The Amazing Mr. 'Please, Please, Please' Himself: James Brown

Aug 5, 2014
Originally published on August 2, 2014 6:25 pm

Depending on whom you talked to, it was either the "Teenage Awards Music International" or "Teen Age Music International."

An early precursor to today's youth-centric awards shows, the general idea on that night back in October 1964 was to take teen-oriented music from near and far, throw it all together and see what happened. Rock 'n' roll mixed with R&B, Brits with Americans. In Los Angeles. With a Civic Auditorium full of screaming teens.

What resulted, in this particular instance, was a concert film to end all concert films: the T.A.M.I. Show.

Most of which is pretty pro-forma unless you're a music fan who gets jazzed just getting a gander at early concert footage of the Beach Boys, Jan and Dean, the Supremes, the Rolling Stones and James Brown, complete with The Famous Flames in tow. But when giants get together, things are bound to roil under the surface and bubble forth, which is what happened when director Steve Binder cajoled, urged and insisted on having The Rolling Stones play last — also known as "headlining" — over James Brown.

It's what Gen. George Custer would have called a tactical error of the greatest order, and what Keith Richards of The Rolling Stones later said was the biggest mistake of his career. It soon became incontrovertible truth: No one tops James Brown.

Brown hit the stage and whipped out The Cape Routine during the Sturm und Drang of his signature hit, "Please, Please, Please." The Cape Routine was a show device Brown lifted from faith healer and larger-than-life personality Sweet Daddy Grace (as if the name was not a giveaway), and involved him passing out on stage, being helped up by one of the Famous Flames, cape draped over his shoulders, and taking a few steps before breaking free, fighting his way back to the mic, singing a few measures and then dropping to the floor again.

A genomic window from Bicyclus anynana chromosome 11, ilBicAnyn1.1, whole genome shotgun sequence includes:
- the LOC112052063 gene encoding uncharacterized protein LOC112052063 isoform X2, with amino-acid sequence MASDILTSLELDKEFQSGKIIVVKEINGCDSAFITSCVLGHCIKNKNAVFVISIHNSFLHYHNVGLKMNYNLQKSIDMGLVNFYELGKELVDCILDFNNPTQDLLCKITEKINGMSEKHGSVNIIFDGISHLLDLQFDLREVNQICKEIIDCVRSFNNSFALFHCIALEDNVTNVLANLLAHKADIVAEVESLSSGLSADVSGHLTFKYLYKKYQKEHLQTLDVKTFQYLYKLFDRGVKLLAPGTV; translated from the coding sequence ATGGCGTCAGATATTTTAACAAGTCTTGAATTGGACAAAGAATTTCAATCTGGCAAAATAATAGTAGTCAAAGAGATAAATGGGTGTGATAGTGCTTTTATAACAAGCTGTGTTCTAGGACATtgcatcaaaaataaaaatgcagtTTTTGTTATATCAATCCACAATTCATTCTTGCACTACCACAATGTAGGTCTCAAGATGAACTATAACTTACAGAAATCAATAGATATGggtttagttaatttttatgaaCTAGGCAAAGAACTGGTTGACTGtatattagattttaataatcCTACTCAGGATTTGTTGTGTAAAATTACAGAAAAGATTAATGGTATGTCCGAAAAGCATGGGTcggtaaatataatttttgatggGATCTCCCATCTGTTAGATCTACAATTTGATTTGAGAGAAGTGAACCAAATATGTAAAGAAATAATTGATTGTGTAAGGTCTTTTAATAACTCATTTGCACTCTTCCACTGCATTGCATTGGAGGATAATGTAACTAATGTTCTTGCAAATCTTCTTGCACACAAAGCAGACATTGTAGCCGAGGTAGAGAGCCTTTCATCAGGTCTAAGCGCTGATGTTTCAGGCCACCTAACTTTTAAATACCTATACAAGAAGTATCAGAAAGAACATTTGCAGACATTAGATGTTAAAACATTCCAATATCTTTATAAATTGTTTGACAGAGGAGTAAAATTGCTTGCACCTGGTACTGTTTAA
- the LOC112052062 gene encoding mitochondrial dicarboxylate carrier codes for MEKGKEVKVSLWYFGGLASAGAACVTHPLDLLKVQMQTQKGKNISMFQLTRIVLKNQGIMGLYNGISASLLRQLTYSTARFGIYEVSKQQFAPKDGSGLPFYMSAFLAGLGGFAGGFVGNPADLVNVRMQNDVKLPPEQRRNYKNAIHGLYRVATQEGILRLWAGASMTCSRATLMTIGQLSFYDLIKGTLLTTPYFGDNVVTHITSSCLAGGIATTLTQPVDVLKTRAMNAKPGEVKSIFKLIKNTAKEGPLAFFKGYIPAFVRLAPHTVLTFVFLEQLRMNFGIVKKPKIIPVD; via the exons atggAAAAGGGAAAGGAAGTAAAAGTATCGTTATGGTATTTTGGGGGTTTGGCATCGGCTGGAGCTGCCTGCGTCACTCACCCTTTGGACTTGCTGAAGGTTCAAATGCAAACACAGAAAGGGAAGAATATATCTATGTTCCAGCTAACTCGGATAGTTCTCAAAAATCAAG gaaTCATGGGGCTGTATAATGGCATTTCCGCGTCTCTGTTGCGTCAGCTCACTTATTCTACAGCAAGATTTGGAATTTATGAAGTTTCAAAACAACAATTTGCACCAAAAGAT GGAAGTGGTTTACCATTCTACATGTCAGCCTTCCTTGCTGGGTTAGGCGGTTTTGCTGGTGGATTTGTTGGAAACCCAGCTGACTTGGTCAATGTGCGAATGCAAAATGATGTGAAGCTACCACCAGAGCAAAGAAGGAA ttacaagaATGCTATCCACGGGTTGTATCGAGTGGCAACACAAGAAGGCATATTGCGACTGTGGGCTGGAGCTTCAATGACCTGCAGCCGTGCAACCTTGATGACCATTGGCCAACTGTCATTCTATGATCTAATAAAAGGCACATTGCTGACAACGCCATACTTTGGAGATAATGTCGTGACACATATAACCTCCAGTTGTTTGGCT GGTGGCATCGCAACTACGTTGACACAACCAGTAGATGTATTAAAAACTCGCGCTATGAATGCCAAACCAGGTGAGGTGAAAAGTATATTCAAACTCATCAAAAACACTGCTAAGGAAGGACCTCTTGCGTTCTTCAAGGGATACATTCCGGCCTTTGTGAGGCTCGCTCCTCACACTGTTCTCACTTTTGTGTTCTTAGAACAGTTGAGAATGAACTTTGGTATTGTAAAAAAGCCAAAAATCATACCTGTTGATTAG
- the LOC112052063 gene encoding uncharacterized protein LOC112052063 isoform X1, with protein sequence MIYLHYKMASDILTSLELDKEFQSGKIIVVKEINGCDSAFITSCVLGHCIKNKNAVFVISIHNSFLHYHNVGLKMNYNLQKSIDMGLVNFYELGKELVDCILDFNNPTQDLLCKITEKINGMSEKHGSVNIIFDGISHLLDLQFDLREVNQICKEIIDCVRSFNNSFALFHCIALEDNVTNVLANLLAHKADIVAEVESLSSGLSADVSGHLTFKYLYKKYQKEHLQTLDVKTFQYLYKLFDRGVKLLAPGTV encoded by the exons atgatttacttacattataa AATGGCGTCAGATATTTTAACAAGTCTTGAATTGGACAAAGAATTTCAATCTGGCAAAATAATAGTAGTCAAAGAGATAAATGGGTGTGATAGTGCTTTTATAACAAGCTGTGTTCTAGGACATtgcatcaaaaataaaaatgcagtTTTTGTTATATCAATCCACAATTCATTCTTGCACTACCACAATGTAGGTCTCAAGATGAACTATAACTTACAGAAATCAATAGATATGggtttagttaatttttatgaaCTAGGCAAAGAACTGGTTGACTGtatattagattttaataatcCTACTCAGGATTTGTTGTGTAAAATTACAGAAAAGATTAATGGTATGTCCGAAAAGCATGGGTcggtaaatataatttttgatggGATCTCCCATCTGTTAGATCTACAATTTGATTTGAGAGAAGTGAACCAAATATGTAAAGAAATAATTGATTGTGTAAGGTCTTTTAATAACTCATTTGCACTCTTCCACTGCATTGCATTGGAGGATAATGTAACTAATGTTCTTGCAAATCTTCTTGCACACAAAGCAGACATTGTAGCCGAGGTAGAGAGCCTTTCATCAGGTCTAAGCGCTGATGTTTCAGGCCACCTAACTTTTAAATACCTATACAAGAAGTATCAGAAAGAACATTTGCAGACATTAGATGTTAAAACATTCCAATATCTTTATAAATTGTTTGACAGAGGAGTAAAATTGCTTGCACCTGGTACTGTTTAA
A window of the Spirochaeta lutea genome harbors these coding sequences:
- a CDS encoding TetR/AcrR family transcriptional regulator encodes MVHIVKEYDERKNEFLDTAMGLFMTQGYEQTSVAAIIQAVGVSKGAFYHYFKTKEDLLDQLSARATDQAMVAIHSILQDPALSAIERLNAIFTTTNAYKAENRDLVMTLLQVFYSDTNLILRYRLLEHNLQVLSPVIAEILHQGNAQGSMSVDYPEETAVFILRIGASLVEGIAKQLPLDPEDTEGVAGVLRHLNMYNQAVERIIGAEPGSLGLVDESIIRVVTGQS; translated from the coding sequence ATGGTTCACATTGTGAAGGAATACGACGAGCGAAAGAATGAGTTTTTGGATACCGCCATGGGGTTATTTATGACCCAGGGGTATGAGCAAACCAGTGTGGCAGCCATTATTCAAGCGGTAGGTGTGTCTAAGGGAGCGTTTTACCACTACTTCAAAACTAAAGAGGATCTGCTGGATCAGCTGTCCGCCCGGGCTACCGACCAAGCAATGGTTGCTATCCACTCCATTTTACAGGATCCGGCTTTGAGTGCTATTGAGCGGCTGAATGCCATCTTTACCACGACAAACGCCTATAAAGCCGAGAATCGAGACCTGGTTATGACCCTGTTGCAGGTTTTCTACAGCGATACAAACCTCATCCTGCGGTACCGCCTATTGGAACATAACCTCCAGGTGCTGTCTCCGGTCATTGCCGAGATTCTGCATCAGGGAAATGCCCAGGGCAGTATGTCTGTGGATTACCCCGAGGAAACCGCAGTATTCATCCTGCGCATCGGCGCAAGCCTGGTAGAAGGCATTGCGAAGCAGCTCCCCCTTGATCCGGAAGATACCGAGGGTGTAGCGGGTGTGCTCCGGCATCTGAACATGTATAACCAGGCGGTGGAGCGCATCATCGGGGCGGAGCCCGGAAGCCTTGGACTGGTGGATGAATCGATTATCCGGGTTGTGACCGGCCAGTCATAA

Wash, rinse, repeat. And leave the audience dead and spent.

Sweat flowing freely from under his process hair-do, knees dirty from his falls, and even the outrageousness of the cape itself all sealed the deal, and when Mick Jagger stepped to the mic after this performance, he looked like he needed a cape. And some help off the stage.

You want to know what we mean when we say something is "badass"? This:

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There's a new James Brown biopic out, "Get On Up." But arguably, the greatest James Brown video is his real performance at the 1964 TAMI Awards, a predecessor of today's Teen Choice Awards, and everyone was anyone was there.


UNIDENTIFIED MAN: We'd like to start it off tonight with a fantastic act. The guy who started it all back 1958 - Chuck Berry. The fantastic miracle - the dynamic Marvin Gaye.


LESLEY GORE: (Singing) It's my party and I'll cry if I want to.


BEACH BOYS: (Singing) Surfin USA.


THE ROLLING STONES: (Singing) Time is on my side.

WESTERVELT: Huge act after huge act. The last band to play that night in '64 was a popular new group, The Rolling Stones. But not before the Godfather of Soul stole the whole show.


UNIDENTIFIED MAN: James Brown and his Famous Flames.